“[El CLPI] constituye tres derechos interrelacionados y acumulativos de los pueblos indígenas:

·   El derecho a ser consultado;

·   El derecho a participar; y

·   El derecho a sus tierras, territorios y recursos.

De conformidad con la Declaración, no se puede lograr el consentimiento libre, previo e informado si falta uno de estos componentes".

El gobierno de Canadá se niega a dar cuenta de que un elemento crucial del CLPI es el reconocimiento del Título y Derecho Territorial Indígena, el reconocimiento de que tenemos el derecho ancestral a nuestras propias tierras, territorios y recursos que este proyecto de oleoducto está preparado para infringir. La consulta sobre el Proyecto de Expansión del Oleoducto de Trans Mountain está indisolublemente ligada al reconocimiento de Título y Derechos de las Primeras Naciones; Canadá debe reconocer que el reconocimiento de Título y los Derechos de los Pueblos Originarios necesariamente determinan la forma, la función y la implementación de una consulta legitima. Los Neskonlith, al igual que muchos de los Pueblos Secwépmec, no han participado ni hemos tenido la libertad de guiar y dirigir los procesos de consulta, pero tenemos el derecho y la libertad de retener nuestro consentimiento si nuestro derecho a nuestros territorios y tierras es continuamente denegado por Canadá.


Está claro que Canadá mantiene un patrón de distorsión de los hechos y afirma que están comprometidos en un diálogo continuo y significativo con las Primeras Naciones solo como una táctica para cimentarse con sus proyectos corporativos lucrativos. Hasta que las Pueblos Originarios sean respetadas y reconocidas como tomadores de decisiones y poseedores de títulos territoriales legítimos y se busque el consentimiento libre, previo e informado, ningún proceso de consulta puede cumplir la anunciada agenda Canadiense de cooperación, asociación y verdadera reconciliación con nuestros Naciones Originarias.

Otro aspecto del Proyecto de Expansión del Oleoducto de Trans Mountain es el establecimiento de campamentos de trabajo temporales para proporcionar mano de obra a áreas remotas y "campamentos de hombres" para proporcionar vivienda temporal para empleados a miles de trabajadores masculinos en su mayoría no indígenas. Estos campos de trabajo fomentan una cultura de campo industrial híper-masculina que puede resultar en un mayor riesgo de acoso y agresión sexual y un aumento en los niveles de violencia contra las mujeres en el trabajo sexual y el autostop.

Las comunidades indígenas, especialmente las mujeres y los niños, son las más vulnerables y están en riesgo de experimentar los efectos negativos de los campamentos industriales. UBCIC tiene el mandato de nuestros Jefes a través de una resolución para "unirnos contra todas y cada una de las amenazas a nuestros pueblos, nuestras mujeres, nuestros dos espíritus, nuestros niños, nuestras tierras, la vida silvestre, el salmón, las vías de agua". Alentamos a este Foro a reconozca y haga frente a los diversos y multifacéticos impactos que el desarrollo corporativo y patrocinado por el Estado puede tener en los pueblos indígenas, especialmente en las mujeres, las niñas y las personas de Dos-Espíritus.

No es solo el Proyecto del oleoducto Trans Mountain lo que amenaza a los pueblos indígenas en BC. La represa hidroeléctrica del Sitio C, actualmente en construcción en el norte de BC, es uno de los proyectos de desarrollo de energía más grandes que se están llevando a cabo en la actualidad en Canadá. La empresa pública de servicios públicos que construye la presa lo ha calificado como un proyecto de "energía limpia"; nada mas lejos de la verdad. La construcción continuada de la represa del Sitio C es emblemática de una profunda brecha entre la retórica defendida por el gobierno en el escenario internacional y muchas de las políticas y decisiones reales aplicadas a nivel nacional. El Comité Para la Eliminación de Discriminación Racial de la ONU (CERD) ha recomendado que se detenga la construcción del Sitio C hasta que haya una revisión completa de cómo afectaría a las tierras indígenas y, sin embargo, la construcción continúa.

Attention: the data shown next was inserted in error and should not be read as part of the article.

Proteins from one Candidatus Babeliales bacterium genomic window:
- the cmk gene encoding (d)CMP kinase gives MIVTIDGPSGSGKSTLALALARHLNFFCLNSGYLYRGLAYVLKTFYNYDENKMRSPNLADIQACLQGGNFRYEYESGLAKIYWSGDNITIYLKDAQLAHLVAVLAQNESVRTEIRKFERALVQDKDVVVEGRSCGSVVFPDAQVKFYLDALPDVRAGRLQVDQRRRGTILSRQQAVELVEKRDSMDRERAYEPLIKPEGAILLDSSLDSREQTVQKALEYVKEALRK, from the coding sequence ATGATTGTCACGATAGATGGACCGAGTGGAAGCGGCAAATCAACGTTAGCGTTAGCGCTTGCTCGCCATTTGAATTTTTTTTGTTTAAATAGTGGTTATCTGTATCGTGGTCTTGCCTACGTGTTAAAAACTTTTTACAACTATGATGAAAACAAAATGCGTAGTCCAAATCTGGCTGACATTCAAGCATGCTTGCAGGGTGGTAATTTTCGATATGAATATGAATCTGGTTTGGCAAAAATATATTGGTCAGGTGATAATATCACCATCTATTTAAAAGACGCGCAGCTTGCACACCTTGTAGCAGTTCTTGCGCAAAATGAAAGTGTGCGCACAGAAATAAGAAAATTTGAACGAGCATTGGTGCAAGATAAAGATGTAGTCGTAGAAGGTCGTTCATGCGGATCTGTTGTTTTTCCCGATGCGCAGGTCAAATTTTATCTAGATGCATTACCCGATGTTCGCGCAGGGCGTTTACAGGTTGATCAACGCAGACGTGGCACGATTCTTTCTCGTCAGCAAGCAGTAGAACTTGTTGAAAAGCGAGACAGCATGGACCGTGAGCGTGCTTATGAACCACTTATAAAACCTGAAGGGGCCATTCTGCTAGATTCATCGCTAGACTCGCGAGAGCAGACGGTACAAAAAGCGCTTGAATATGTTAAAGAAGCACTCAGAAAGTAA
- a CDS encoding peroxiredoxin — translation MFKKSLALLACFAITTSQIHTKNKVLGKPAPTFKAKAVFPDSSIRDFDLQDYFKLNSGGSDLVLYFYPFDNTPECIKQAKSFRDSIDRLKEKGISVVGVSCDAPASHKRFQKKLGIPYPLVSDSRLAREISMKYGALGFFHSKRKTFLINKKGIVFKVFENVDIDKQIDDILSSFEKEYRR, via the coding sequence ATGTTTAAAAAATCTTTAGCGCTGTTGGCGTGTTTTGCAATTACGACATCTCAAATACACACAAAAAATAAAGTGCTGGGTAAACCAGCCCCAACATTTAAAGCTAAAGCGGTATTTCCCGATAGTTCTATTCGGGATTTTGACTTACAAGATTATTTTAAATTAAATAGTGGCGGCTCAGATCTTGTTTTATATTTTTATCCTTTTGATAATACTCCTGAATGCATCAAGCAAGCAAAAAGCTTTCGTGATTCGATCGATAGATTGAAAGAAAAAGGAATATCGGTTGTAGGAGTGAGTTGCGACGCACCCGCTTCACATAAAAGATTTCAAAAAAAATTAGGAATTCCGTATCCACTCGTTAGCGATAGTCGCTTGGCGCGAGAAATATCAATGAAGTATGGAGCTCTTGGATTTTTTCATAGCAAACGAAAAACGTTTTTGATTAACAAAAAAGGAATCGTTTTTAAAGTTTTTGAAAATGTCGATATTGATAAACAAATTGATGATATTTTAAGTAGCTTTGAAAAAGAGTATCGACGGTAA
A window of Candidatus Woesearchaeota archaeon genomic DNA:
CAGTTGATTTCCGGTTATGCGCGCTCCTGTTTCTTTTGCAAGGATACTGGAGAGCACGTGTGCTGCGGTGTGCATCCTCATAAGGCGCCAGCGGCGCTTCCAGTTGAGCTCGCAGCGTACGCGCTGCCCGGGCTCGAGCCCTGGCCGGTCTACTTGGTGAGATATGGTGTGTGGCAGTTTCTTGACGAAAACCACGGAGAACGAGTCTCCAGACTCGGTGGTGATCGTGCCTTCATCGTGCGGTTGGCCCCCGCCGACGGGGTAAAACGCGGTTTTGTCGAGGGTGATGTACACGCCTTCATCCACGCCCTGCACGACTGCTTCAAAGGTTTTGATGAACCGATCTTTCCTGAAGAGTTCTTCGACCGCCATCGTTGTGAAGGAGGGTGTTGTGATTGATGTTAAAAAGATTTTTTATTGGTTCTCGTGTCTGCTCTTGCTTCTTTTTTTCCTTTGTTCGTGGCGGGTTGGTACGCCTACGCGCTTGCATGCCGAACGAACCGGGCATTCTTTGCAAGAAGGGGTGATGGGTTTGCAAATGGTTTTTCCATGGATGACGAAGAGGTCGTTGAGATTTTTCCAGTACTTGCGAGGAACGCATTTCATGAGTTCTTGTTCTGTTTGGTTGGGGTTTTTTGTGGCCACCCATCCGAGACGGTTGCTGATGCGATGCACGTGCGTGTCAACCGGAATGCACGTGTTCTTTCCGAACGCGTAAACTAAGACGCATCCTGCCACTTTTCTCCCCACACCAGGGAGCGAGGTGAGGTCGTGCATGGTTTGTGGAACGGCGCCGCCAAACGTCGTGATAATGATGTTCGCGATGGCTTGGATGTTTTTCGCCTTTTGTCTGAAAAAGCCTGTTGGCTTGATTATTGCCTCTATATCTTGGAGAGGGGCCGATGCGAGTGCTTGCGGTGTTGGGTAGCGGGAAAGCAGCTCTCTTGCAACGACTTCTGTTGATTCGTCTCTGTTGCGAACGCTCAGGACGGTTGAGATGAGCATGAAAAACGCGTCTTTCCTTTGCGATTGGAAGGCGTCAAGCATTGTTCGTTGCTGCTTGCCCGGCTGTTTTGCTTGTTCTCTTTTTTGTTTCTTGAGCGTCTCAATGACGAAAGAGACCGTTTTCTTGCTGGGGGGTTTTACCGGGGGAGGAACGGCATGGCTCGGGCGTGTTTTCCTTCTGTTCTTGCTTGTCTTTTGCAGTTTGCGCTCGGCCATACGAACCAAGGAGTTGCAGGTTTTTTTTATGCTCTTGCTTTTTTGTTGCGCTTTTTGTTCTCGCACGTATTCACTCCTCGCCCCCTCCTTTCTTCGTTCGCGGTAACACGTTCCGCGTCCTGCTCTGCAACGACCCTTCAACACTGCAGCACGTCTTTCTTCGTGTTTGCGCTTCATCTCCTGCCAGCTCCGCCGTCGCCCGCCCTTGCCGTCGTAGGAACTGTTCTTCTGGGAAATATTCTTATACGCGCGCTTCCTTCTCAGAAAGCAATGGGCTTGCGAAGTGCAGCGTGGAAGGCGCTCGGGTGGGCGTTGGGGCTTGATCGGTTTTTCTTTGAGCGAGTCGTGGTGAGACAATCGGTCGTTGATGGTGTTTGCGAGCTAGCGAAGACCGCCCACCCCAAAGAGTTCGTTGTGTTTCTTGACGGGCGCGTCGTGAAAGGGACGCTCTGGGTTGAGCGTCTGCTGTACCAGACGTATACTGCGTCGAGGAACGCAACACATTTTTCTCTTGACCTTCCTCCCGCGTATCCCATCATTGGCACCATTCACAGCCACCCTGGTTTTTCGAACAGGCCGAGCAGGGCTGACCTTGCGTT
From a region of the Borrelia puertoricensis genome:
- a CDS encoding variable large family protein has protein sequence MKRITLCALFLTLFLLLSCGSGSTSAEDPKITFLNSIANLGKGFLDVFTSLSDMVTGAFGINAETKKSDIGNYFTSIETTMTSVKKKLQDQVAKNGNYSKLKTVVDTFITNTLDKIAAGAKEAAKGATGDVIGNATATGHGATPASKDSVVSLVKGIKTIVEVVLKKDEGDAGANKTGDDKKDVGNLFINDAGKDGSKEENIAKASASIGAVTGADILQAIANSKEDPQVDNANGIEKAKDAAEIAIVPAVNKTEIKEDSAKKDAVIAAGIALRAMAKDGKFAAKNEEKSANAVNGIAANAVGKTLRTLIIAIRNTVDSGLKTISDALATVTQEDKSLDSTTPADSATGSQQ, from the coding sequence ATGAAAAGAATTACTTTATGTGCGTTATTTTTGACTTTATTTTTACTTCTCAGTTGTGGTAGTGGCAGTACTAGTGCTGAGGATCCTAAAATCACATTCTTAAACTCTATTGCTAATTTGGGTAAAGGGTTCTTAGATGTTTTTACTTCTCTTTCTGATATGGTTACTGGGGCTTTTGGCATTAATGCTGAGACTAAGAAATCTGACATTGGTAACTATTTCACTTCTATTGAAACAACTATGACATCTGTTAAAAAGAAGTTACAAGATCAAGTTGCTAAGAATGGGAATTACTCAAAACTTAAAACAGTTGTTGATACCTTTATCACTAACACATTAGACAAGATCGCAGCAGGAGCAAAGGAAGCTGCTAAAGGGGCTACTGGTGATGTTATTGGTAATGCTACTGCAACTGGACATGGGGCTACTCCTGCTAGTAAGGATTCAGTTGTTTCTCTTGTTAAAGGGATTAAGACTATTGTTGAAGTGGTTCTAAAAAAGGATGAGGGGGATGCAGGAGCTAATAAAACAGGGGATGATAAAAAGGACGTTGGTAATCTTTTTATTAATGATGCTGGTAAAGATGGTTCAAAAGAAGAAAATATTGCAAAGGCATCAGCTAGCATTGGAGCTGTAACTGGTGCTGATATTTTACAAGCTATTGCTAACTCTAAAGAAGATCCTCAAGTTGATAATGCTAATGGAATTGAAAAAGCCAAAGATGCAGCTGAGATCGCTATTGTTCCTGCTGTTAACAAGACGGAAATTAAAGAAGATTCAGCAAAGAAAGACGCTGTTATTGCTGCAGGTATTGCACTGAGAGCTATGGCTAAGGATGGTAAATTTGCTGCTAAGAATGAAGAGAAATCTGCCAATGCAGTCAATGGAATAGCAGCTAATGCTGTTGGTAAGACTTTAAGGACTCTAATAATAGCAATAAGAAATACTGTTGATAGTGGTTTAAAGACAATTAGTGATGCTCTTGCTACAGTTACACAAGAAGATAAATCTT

Otro claro ejemplo de violaciones de los derechos humanos y la impunidad corporativa y estatal resultante de estas violaciones es el desastre de la mina Mount Polley, donde en 2014 se rompió una presa de relaves mineros y se vertieron desechos en el lago Polley. Han pasado años desde el desastre de la Mina Mount Polley y, sin embargo, desde entonces no se han impuesto multas, cargos ni penalizaciones contra la empresa culpable. Es inaceptable que la empresa se salga sin repercusiones punitivas cuando las personas y el medio ambiente se vean directamente afectados por este derrame; Las comunidades indígenas que viven río abajo aún enfrentan amenazas a su seguridad alimentaria y prácticas espirituales, ya que los tóxicos del estanque de tóxicos continúan acumulándose en el ambiente.

Gracias señora Presidenta.



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El texto oficial en castellano (o cualquier idioma indígena) del acuerdo de USMCA nunca fue publicado en México o en ninguna otra parte hasta la fecha de 5 de diciembre, 2018 cuando nuestra organización TONATIERRA lo pidió en las oficinas del consulado de México en Phoenix, Arizona.  Sin tener el texto antemano, no existe una narrativa legítima o racional que pueda explicar cómo los Pueblos Indígenas de México han sido consultados por lo menos con respecto a la protección de sus derechos particulares y colectivos en el USMCA, mucho menos tomados en cuenta con la oportunidad de aprobar o NEGAR EL CONSENTIMIENTO.


Hoy, una vez más, la Comisión Continental Abya Yala reitera este llamado a la rendición de cuentas y la justicia en solidaridad continental indígena y acuerdo con el Manifiesto de Reconciliación de la Red Indígena sobre Economías y Comercio INET y en el espíritu del Manifiesto Abya Yala.  Nuestro mandato colectivo es la defensa de la Integridad Territorial de la Madre Tierra: El tiempo es ahora.